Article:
Fifteen years after quitting his day job to pursue a full time life in music, Rod Picott decided it was time to reflect on where he was, how he’d got there and what had happened along the way. Not that he hasn’t taken the autobiographical route before, his last album, Hang Your Hopes On A Crooked Nail, was, after all heavily informed by the end of his relationship with fiddler Amanda Shires who went on to marry Jason Isbell. But the reflective, self-examining collection of songs on Fortune spans a far wider arc.
That said, opening with acoustic strum and harmonica, it begins with the end and possible rekindling of a relationship in Maybe That’s What It Takes, although this time for giving too much rather than not enough as he sings “You wore a crown I gave you, but you never liked how it fit. But I kneeled at your dress so you put up with it.” It’s about accepting one another on equal terms and how, after a “good hard break”, things can grow back stronger and longer.
Picott’s often been likened to Steve Earle and the comparison rears its head again on the country chugging Elbow Grease, another plea for one more chance, but also a defiant ‘my way’ number as he sings about giving the middle finger to the hurt inside, surviving he scars and burns of love and how “a wreck like me” gets by on “a lucky charm and elbow grease.”
If there were any question about how his heart’s gone 12 rounds with love and not bit the canvas, they’re put to rest on the drum sticks percussion, swampy blues (guitar courtesy Will Kimbrough) Until I’m Not Satisified where his woman’s heart may be as “crooked as a dog’s hind leg” and people may piss on his leg and tell him it’s rain, but he still declares “I’m a dog who found a bone and I’m gonna work it hard.” Likewise, on the Dylanesque twangy jangle of I Was Not Worth Your Love he talks of how his lover kept count of all his failures, wryly suggesting that they broke up because “I wasn’t wrecked enough for you” as their positions now seem to have become reversed.
As with the best writers, Picott can universalise personal experience, proving the point in magnificent style with the sparse, world-weary and lyrically poetic This World Is A Dangerous Place which sports the terrific image of how “outside the rain was falling like the rain might never get to fall again.”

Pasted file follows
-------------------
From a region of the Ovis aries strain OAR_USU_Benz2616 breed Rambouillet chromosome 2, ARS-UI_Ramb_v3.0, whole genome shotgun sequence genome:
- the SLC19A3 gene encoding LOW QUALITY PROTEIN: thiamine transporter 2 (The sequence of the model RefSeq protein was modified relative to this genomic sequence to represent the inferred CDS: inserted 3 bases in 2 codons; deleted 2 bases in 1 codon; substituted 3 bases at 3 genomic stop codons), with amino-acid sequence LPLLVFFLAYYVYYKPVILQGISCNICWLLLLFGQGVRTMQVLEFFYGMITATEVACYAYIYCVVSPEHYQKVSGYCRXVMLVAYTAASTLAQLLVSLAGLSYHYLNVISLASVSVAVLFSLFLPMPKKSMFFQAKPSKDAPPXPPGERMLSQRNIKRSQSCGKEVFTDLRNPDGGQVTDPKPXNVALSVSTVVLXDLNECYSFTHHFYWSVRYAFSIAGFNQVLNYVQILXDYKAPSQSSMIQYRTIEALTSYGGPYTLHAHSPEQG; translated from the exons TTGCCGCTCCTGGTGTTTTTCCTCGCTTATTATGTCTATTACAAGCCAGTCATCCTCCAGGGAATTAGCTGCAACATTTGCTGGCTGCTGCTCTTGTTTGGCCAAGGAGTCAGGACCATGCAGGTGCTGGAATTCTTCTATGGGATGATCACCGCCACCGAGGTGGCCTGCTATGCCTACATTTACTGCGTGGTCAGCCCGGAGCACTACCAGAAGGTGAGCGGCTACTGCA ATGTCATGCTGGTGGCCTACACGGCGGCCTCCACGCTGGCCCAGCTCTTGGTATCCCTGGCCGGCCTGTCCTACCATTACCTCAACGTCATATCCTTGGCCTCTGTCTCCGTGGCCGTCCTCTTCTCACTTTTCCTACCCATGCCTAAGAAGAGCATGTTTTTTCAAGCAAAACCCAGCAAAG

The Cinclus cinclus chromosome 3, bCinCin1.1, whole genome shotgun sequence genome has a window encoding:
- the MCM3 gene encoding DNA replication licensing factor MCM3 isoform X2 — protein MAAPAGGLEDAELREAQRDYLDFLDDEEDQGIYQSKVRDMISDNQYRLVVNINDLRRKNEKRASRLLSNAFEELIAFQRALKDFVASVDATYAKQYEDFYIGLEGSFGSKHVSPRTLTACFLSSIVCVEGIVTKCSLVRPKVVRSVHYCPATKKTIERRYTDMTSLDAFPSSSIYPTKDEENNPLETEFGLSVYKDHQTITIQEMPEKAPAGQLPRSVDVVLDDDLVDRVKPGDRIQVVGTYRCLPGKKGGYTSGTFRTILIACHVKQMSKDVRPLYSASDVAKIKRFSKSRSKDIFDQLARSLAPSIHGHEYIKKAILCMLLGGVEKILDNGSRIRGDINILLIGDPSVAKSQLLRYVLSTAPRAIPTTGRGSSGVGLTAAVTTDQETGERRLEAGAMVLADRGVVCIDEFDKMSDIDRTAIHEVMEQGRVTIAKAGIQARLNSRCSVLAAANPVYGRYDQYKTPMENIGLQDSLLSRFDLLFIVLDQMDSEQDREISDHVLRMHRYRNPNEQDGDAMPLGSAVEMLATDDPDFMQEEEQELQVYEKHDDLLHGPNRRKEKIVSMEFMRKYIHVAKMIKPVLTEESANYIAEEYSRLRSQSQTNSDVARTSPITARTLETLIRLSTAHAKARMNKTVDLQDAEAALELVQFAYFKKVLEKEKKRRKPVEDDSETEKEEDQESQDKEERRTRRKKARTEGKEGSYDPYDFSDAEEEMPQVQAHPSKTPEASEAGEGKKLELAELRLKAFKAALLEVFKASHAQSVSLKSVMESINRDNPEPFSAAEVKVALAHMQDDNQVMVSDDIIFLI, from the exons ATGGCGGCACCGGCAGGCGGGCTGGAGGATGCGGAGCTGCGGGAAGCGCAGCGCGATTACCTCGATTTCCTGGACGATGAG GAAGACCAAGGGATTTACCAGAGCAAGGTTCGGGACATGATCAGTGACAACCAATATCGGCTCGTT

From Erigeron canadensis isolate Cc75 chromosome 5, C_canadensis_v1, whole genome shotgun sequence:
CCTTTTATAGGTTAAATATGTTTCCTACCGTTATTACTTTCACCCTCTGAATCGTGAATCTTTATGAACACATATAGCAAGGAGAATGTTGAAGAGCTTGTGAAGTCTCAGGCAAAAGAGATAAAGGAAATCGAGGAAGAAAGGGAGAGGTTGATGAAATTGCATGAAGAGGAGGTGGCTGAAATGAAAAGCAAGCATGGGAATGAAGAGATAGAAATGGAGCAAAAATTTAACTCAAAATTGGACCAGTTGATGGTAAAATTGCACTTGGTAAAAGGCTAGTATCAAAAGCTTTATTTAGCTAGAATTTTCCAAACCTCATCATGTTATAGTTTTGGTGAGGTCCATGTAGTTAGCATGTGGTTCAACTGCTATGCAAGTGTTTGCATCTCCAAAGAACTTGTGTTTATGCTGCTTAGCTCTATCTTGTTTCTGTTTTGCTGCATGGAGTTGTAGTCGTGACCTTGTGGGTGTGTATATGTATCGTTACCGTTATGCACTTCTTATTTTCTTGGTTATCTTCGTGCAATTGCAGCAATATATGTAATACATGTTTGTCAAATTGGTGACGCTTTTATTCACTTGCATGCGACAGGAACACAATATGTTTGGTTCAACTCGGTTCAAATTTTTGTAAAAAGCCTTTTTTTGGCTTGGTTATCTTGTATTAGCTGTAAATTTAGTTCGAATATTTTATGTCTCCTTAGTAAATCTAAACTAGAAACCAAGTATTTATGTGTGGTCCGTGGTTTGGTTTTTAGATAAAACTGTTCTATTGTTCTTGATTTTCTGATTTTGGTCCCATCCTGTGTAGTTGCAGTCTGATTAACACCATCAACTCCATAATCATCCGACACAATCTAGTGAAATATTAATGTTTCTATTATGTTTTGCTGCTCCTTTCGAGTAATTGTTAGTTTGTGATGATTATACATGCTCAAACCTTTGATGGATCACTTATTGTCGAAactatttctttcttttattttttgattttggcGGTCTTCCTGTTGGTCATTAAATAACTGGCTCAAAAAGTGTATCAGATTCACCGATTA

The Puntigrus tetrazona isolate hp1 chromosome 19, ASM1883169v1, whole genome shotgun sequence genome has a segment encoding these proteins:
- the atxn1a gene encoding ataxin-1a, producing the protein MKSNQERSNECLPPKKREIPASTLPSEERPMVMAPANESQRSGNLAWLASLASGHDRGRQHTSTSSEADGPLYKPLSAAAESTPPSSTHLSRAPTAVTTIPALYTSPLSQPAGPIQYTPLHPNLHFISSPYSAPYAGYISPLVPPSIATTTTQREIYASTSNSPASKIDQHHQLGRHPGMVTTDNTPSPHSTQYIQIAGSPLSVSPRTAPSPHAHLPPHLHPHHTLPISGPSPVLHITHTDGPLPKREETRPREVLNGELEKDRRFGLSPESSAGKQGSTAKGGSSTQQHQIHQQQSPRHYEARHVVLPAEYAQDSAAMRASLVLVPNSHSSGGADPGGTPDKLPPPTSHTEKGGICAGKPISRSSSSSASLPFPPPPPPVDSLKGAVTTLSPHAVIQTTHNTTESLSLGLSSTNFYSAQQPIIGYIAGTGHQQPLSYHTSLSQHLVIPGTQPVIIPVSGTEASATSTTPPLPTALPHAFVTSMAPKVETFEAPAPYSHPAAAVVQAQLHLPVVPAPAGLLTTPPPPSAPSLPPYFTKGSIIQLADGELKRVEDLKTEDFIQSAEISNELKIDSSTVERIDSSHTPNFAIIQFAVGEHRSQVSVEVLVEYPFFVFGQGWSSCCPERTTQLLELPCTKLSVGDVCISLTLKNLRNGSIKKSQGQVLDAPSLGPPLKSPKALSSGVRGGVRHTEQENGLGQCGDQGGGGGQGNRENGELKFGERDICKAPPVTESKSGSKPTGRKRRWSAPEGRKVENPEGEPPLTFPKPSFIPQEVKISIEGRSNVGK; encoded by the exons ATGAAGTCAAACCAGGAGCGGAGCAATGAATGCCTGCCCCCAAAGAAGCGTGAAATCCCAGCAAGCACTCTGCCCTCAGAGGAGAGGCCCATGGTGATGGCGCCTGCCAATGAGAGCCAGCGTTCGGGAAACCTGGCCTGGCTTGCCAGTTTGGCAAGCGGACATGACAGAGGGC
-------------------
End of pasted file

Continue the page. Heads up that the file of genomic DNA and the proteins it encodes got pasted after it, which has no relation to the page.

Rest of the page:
In similar manner, Jeremiah steps outside of his own life entirely as, to just acoustic guitar accompaniment, he adopts a woman’s persona to tell the poignant story of a soldier’s death “in a desert with a name I can’t pronounce” and the impact on those left behind. The approach extends to the no less stripped back Drunken Barber’s Hand, a meditation on the highs, the hurts and the sheer chaotic nature of life while lurching junkyard blues Uncle John spins a gothic tale about the titular character living in the woods with his chainsaw after a family feud.
Personal reflections of relationships resurface on the minimally accompanied I’m On Your Side and the fingerpicked Alicia, and, while both seems to be about loss, they also celebrate the salvation, the memories and the songs they left behind.
The album ends with two introspective songs of acceptance. The campfire folk of Secret Heart talks of how time steals and sometimes you just have to let go, while, his voice throaty with dust, Spare Change returns to the theme of album title, of how you have to deal with what you’re given and make the most of what you have as he sings ‘Rain falls when God spills his cup. We’re down here forever cleaning it up.’ For Picott, it’s how you hold the mop that is the measure of your life.
Review by: Mike Davies
Released January 15th, 2016
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Jan 12 Green Note London
Jan 15 Paradiso – Amsterdam Netherlands
Jan 16 de Slotplaats – Bakkeveen Netherlands
Jan 17 Tangelder Presenteert – Nijmegan Netherlands
Jan 20 De Harmonie – Edam Netherlands
Jan 21 Roots On The Road/ Vanslag – Borger Netherlands
Jan 22 The Live Room – Saltaire
Jan 23 Cluny 2 – Newcastle
Jan 25 Celtic Connections Festival – Glasgow
Jan 27 The Forge@ The Anvil – Basingstoke
Jan 28 Alma Theatre – Bristol
Jan 29 Tingewick Village Hall – Buckingham
Jan 30 Alford Village Hall – Lichfield
Jan 31 The Maze – Nottingham
Feb 1 The Greys – Brighton
Feb 2 Kitchen Garden Cafe – Birmingham
Feb 3 Grateful Fred’s @ The Atkinson – Southport
Feb 4 The Cinnamon Club – Altrincham
Feb 5 The Ropewalk – Barton on Humber
Feb 6 Town Hall – Kirton in Lindsey
Feb 7 Greystones – Sheffield
Photo Credit: Stacie Huckeba